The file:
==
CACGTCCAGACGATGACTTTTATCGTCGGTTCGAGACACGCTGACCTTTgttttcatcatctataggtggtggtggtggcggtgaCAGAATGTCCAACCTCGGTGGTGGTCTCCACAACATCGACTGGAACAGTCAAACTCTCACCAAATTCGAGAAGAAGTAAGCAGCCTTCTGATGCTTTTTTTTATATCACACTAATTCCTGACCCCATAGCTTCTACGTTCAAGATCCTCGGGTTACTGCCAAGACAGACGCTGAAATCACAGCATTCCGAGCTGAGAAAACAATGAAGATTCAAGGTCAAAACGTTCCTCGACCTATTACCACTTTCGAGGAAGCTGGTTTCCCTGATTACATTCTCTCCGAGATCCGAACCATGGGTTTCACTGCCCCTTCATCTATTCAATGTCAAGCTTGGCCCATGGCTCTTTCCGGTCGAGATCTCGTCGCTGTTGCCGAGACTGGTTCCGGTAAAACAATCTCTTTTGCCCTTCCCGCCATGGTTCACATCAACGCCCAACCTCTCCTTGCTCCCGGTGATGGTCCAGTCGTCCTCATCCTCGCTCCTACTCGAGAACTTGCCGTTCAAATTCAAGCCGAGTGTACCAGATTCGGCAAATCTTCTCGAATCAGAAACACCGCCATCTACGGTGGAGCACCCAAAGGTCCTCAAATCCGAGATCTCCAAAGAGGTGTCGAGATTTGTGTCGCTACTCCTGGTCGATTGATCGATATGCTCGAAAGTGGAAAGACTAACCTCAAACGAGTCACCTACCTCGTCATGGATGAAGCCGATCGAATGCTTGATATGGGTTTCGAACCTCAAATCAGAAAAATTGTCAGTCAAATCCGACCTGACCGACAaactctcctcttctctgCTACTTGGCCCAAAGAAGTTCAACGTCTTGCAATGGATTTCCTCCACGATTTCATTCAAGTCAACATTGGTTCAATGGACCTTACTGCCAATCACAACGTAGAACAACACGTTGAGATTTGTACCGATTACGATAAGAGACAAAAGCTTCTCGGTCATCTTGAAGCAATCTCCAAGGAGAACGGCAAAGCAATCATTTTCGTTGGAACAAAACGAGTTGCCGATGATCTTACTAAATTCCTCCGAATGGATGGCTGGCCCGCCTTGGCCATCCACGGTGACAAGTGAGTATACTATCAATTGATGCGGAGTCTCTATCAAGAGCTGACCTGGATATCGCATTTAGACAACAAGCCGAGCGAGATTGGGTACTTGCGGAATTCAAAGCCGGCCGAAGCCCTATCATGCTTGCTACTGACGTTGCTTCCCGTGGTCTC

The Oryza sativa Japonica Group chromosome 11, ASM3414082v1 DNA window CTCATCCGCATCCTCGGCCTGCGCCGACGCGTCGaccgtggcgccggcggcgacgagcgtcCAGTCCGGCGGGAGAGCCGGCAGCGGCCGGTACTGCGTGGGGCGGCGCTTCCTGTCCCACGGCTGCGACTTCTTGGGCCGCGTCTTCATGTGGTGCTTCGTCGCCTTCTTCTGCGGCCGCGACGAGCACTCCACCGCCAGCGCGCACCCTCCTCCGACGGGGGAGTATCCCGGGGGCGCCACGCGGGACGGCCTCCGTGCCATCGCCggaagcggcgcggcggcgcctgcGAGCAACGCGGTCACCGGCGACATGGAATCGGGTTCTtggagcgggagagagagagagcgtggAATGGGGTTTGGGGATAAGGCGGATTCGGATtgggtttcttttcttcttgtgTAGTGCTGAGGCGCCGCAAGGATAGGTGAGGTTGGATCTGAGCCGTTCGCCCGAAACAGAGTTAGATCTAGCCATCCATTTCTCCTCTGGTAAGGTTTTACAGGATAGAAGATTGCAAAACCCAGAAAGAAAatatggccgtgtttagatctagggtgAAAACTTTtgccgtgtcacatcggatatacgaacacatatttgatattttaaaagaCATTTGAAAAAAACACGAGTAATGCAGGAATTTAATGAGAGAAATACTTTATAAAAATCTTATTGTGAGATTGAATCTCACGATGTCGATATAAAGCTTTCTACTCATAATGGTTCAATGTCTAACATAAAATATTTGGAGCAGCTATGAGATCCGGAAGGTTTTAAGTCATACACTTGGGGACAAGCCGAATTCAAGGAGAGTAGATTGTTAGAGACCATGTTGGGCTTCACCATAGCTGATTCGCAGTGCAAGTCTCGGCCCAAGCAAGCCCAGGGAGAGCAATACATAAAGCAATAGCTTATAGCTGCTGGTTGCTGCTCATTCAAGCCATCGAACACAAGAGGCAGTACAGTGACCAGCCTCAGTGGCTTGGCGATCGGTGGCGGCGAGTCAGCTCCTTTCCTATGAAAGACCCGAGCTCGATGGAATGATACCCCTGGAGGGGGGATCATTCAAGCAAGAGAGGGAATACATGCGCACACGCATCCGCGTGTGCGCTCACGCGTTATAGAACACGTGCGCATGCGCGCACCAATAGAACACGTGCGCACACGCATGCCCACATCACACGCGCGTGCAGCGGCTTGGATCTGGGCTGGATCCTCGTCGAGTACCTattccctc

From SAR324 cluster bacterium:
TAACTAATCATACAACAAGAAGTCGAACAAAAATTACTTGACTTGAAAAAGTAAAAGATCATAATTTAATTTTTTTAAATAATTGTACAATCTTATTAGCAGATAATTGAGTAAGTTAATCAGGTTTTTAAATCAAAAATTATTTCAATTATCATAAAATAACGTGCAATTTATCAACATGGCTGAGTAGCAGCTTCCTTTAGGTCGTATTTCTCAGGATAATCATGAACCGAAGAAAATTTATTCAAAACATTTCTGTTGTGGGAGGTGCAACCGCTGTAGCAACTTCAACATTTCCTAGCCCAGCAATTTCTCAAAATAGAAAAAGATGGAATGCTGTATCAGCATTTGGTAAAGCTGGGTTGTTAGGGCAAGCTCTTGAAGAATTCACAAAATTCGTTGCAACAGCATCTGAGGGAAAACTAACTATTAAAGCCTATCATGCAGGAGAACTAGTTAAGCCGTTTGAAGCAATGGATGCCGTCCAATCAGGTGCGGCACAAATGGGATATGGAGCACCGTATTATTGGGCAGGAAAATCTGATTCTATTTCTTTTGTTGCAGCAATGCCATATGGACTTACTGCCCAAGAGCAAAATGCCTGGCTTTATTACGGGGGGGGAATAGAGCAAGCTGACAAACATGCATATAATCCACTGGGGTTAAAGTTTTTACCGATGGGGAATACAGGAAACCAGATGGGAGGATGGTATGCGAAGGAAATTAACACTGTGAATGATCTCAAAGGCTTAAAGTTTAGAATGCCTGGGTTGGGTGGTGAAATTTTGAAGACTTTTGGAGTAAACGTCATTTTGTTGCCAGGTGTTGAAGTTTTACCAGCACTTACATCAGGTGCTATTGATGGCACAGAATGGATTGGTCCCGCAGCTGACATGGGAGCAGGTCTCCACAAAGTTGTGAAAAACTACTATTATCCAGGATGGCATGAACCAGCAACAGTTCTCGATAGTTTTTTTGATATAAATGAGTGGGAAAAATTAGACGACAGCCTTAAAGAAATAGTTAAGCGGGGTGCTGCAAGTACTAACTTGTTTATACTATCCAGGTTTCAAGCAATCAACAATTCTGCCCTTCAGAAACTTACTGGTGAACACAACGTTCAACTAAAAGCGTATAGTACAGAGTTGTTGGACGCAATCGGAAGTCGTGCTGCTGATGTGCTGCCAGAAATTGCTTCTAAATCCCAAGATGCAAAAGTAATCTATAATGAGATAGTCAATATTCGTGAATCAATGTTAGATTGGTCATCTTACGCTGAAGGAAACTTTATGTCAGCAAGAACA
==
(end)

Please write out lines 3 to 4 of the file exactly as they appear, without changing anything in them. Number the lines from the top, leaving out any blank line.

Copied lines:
From SAR324 cluster bacterium:
TAACTAATCATACAACAAGAAGTCGAACAAAAATTACTTGACTTGAAAAAGTAAAAGATCATAATTTAATTTTTTTAAATAATTGTACAATCTTATTAGCAGATAATTGAGTAAGTTAATCAGGTTTTTAAATCAAAAATTATTTCAATTATCATAAAATAACGTGCAATTTATCAACATGGCTGAGTAGCAGCTTCCTTTAGGTCGTATTTCTCAGGATAATCATGAACCGAAGAAAATTTATTCAAAACATTTCTGTTGTGGGAGGTGCAACCGCTGTAGCAACTTCAACATTTCCTAGCCCAGCAATTTCTCAAAATAGAAAAAGATGGAATGCTGTATCAGCATTTGGTAAAGCTGGGTTGTTAGGGCAAGCTCTTGAAGAATTCACAAAATTCGTTGCAACAGCATCTGAGGGAAAACTAACTATTAAAGCCTATCATGCAGGAGAACTAGTTAAGCCGTTTGAAGCAATGGATGCCGTCCAATCAGGTGCGGCACAAATGGGATATGGAGCACCGTATTATTGGGCAGGAAAATCTGATTCTATTTCTTTTGTTGCAGCAATGCCATATGGACTTACTGCCCAAGAGCAAAATGCCTGGCTTTATTACGGGGGGGGAATAGAGCAAGCTGACAAACATGCATATAATCCACTGGGGTTAAAGTTTTTACCGATGGGGAATACAGGAAACCAGATGGGAGGATGGTATGCGAAGGAAATTAACACTGTGAATGATCTCAAAGGCTTAAAGTTTAGAATGCCTGGGTTGGGTGGTGAAATTTTGAAGACTTTTGGAGTAAACGTCATTTTGTTGCCAGGTGTTGAAGTTTTACCAGCACTTACATCAGGTGCTATTGATGGCACAGAATGGATTGGTCCCGCAGCTGACATGGGAGCAGGTCTCCACAAAGTTGTGAAAAACTACTATTATCCAGGATGGCATGAACCAGCAACAGTTCTCGATAGTTTTTTTGATATAAATGAGTGGGAAAAATTAGACGACAGCCTTAAAGAAATAGTTAAGCGGGGTGCTGCAAGTACTAACTTGTTTATACTATCCAGGTTTCAAGCAATCAACAATTCTGCCCTTCAGAAACTTACTGGTGAACACAACGTTCAACTAAAAGCGTATAGTACAGAGTTGTTGGACGCAATCGGAAGTCGTGCTGCTGATGTGCTGCCAGAAATTGCTTCTAAATCCCAAGATGCAAAAGTAATCTATAATGAGATAGTCAATATTCGTGAATCAATGTTAGATTGGTCATCTTACGCTGAAGGAAACTTTATGTCAGCAAGAACA